Before you can be certified, you’ll need to attend an accredited training program. You should be able to find a class near you which fits your schedule. The class is typically eight hours long. It’ll be held in a classroom setting and have lots of hands-on work.
After completing the class, you’ll take a final exam. It’ll consist of anywhere from 25 to 100 questions. You’ll need to answer 70 percent of the questions correctly to pass. However, you can retake the test right away if you fail.
After passing the exam, you can then apply for certification through the EPA website. You’ll need to submit proof you’ve successfully passed the training course. Your instructor provides this proof.
Once you’re certified, you’re ready to work. Be sure and display your certification on the job site at all times.
Don’t risk fines! Get your Lead Paint Certification now!
Are Refresher Courses Available?
Lead certifications are valid for five years – and you don’t want to let your certification expire. If it does, you’ll have to attend the eight-hour training course again and then re-apply for certification. It can seem like a big waste of time and money.
Lead refresher courses are the cheaper and faster option. They’re available within six months of your certification expiration date. Refresher courses offer a condensed version of the standard training program. Once completed, your certification is valid for another five years.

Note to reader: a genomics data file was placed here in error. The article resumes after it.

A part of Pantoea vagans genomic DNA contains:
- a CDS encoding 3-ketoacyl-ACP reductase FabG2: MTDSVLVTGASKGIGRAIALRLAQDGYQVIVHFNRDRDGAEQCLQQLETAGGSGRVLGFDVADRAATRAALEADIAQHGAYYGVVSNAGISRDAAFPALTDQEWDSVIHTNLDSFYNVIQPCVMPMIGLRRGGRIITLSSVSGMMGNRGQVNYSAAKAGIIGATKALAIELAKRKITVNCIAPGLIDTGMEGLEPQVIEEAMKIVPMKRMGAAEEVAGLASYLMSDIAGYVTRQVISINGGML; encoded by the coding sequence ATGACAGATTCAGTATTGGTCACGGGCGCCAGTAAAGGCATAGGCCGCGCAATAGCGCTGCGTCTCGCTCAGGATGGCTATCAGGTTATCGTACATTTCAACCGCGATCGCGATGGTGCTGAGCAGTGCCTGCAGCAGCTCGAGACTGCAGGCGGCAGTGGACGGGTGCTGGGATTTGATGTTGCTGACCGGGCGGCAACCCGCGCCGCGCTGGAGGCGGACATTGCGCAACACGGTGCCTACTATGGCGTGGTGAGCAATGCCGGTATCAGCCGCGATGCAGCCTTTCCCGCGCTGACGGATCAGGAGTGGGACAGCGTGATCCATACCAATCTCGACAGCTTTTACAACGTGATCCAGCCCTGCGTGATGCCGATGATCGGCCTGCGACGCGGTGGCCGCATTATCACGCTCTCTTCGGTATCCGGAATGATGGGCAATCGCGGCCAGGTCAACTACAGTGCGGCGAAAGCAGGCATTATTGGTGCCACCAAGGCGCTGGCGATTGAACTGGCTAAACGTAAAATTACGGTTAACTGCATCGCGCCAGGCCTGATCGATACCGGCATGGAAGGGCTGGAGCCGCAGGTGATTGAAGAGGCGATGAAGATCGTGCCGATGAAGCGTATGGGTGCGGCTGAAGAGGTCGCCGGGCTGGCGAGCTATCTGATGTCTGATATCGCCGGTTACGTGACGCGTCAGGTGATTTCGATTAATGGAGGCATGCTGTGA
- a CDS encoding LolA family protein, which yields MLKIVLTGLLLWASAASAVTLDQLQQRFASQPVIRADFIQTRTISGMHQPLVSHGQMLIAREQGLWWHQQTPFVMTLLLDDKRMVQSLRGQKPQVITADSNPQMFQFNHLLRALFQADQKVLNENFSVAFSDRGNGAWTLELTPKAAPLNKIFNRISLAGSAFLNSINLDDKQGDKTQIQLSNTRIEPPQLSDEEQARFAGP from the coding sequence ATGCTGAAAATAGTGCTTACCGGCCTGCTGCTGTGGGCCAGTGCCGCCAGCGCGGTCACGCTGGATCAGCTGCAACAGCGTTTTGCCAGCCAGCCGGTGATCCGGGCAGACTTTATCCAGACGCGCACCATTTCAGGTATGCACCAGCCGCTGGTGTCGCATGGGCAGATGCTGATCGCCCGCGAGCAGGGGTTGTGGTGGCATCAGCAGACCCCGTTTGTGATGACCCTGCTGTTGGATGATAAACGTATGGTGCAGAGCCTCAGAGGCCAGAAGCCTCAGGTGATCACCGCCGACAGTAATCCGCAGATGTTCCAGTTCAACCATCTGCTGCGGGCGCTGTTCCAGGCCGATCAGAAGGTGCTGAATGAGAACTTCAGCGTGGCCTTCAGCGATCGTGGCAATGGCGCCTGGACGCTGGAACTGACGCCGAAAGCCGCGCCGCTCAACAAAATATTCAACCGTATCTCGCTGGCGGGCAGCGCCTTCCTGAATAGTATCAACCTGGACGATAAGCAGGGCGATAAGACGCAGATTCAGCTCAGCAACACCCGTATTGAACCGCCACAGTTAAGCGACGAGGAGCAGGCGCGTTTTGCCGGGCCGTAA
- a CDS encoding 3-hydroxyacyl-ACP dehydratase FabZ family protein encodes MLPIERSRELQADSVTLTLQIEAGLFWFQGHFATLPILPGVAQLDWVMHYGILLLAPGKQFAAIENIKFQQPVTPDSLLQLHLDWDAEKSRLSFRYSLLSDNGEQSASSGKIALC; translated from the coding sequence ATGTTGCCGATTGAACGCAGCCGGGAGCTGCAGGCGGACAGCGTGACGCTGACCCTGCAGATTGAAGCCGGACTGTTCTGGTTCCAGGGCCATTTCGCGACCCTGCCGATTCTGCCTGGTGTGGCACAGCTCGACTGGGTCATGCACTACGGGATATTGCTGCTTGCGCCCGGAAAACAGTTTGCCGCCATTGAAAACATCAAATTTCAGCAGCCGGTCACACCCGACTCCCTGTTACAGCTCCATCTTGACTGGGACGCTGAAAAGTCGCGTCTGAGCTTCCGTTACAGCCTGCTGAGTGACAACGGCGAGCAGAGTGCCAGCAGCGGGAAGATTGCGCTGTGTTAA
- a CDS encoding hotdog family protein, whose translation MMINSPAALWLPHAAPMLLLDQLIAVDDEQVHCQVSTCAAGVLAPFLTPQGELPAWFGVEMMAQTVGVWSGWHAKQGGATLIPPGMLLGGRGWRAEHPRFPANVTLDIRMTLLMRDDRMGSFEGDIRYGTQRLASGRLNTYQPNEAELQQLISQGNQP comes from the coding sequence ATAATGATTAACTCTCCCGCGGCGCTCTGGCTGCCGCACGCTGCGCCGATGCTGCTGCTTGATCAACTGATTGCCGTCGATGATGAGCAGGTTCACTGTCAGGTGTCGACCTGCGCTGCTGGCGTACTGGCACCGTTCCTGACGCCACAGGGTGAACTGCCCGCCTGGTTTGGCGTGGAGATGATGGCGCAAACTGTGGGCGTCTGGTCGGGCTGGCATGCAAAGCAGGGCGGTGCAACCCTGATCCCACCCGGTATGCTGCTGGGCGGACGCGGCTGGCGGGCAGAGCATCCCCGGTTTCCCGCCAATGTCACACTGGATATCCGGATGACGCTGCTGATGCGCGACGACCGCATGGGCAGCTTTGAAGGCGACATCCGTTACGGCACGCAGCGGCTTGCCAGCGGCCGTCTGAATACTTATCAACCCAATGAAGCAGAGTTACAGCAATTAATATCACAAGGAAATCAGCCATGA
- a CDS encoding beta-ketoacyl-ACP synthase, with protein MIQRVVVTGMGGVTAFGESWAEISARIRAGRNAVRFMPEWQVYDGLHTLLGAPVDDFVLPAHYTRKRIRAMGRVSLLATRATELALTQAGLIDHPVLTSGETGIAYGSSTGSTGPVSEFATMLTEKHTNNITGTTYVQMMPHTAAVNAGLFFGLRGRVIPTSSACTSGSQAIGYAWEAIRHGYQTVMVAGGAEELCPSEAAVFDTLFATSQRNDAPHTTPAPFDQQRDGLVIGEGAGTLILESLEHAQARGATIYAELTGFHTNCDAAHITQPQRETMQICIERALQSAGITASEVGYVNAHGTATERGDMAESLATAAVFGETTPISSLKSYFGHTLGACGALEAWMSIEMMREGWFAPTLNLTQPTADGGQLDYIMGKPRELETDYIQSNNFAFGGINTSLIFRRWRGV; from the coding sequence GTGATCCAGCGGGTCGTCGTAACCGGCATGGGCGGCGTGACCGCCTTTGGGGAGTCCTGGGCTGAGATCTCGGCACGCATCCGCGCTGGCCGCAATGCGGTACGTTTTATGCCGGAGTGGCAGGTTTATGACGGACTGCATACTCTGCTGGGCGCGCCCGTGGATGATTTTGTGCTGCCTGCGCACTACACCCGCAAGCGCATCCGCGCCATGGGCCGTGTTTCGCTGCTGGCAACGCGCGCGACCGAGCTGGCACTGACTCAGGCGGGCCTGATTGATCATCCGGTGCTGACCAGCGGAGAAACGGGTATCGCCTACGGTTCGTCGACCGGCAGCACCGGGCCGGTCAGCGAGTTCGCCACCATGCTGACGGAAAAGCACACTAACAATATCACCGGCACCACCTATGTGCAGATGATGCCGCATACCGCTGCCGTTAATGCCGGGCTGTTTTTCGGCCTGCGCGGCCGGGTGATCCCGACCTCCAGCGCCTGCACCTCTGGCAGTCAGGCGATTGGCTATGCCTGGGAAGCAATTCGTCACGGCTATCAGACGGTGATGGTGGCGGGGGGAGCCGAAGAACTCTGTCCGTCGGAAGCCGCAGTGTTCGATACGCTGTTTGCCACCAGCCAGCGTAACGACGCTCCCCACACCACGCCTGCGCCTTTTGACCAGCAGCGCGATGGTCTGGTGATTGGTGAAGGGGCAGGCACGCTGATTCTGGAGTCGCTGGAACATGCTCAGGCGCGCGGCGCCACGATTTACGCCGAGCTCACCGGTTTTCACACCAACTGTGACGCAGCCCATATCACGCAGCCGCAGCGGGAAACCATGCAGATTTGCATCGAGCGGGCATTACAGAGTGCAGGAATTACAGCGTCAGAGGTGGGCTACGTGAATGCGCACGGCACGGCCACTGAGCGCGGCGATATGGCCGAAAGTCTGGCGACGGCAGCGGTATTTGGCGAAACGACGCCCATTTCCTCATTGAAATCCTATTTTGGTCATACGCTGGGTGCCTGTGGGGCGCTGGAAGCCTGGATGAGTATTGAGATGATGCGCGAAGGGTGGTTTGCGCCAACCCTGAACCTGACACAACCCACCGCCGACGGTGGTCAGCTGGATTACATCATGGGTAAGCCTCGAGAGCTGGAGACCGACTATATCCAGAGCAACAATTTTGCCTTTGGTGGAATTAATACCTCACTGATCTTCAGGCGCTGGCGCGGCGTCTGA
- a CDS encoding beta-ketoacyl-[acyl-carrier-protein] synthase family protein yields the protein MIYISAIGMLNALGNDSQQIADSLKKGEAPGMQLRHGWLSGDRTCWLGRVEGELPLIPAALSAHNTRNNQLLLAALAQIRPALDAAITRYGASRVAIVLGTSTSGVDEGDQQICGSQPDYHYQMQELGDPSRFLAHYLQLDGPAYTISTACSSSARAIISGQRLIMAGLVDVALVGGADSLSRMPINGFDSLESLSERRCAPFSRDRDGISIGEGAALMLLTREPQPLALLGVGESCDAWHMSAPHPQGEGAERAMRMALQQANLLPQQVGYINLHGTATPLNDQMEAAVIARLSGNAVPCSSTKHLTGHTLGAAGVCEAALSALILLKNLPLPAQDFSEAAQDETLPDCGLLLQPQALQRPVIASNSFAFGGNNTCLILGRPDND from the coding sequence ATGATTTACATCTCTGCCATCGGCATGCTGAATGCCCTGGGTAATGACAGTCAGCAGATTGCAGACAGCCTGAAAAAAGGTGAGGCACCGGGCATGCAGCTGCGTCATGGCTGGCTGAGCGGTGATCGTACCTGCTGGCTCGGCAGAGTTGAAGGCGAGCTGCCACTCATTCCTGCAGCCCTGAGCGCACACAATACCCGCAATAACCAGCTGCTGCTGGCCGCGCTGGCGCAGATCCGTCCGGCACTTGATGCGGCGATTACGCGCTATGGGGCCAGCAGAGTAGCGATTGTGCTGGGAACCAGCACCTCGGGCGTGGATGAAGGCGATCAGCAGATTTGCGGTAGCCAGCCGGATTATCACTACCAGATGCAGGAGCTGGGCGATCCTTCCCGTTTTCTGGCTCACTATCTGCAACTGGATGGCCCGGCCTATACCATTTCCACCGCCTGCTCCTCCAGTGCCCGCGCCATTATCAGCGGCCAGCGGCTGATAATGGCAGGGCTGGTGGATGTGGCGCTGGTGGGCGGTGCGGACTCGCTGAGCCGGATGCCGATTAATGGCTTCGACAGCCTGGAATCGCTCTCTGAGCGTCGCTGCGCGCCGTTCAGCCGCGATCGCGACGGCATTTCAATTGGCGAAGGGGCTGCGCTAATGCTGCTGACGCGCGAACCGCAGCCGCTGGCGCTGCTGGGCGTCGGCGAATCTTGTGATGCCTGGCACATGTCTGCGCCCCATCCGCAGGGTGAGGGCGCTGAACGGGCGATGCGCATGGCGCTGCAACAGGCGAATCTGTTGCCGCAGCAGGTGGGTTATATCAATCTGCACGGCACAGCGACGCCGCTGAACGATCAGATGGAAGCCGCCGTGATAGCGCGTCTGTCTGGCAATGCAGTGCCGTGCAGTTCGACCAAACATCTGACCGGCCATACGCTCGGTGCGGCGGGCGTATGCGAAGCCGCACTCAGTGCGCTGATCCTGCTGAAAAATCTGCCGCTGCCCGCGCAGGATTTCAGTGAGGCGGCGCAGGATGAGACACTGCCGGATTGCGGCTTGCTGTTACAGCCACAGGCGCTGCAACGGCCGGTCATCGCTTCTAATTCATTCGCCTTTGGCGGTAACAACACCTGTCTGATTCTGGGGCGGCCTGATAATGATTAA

RRP Rule Enforcement in Kansas
Kansas monitors lead abatement and RRP programs through the Healthy Homes and Lead Hazard Prevention Program. While the program follows all EPA standards, enforcement is handled locally instead of through the Department of Justice.
But this certainly doesn’t mean enforcement is lax. Anyone found in violation of RRP rules faces serious punishments including work shutdown, business closure and fines totaling tens of thousands of dollars.
Six Steps to Lead Certification in Kansas
- Learn what the certification process involves. (You’re completing this step right now!)
- Attend an eight-hour accredited training course.
- Answer 70% or more of the questions on the final exam correctly.
- Receive proof you’ve successfully passed the class.
- Apply for certification online via the EPA website.
- Display certification at the job site.
Helpful Links Related to Lead Safety in Kansas
Looking to learn more about lead safety in KS? The following national and state links have additional information about the certification process and related issues:
- Kansas Department of Health and Environment
- Kansas Healthy Homes and Lead Hazard Prevention Program
- HHLHPP Lead Training Classes
- EPA Lead Programs
Do You Still Have Questions about Lead Certification in Kansas?
Failure to follow proper safety protocols can result in lost income and, even worse, a lifetime of health problems. Always reach out for help if you’re not sure about any issue related to certification or safety. Our expert team is available to answer any questions about lead certification in Kansas.